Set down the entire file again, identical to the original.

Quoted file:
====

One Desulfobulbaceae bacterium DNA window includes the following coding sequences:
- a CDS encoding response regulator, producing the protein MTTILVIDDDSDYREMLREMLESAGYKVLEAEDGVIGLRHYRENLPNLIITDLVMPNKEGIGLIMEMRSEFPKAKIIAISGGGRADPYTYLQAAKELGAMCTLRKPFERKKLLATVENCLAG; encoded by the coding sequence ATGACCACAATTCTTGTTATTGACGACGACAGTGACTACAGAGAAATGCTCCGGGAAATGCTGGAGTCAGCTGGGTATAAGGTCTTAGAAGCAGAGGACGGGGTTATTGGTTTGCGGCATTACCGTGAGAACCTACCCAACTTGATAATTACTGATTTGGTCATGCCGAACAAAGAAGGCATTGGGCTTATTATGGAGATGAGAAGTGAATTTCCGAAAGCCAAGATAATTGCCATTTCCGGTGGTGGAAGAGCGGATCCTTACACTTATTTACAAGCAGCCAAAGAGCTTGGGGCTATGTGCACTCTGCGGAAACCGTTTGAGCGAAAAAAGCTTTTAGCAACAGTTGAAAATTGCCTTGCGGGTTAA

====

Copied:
One Desulfobulbaceae bacterium DNA window includes the following coding sequences:
- a CDS encoding response regulator, producing the protein MTTILVIDDDSDYREMLREMLESAGYKVLEAEDGVIGLRHYRENLPNLIITDLVMPNKEGIGLIMEMRSEFPKAKIIAISGGGRADPYTYLQAAKELGAMCTLRKPFERKKLLATVENCLAG; encoded by the coding sequence ATGACCACAATTCTTGTTATTGACGACGACAGTGACTACAGAGAAATGCTCCGGGAAATGCTGGAGTCAGCTGGGTATAAGGTCTTAGAAGCAGAGGACGGGGTTATTGGTTTGCGGCATTACCGTGAGAACCTACCCAACTTGATAATTACTGATTTGGTCATGCCGAACAAAGAAGGCATTGGGCTTATTATGGAGATGAGAAGTGAATTTCCGAAAGCCAAGATAATTGCCATTTCCGGTGGTGGAAGAGCGGATCCTTACACTTATTTACAAGCAGCCAAAGAGCTTGGGGCTATGTGCACTCTGCGGAAACCGTTTGAGCGAAAAAAGCTTTTAGCAACAGTTGAAAATTGCCTTGCGGGTTAA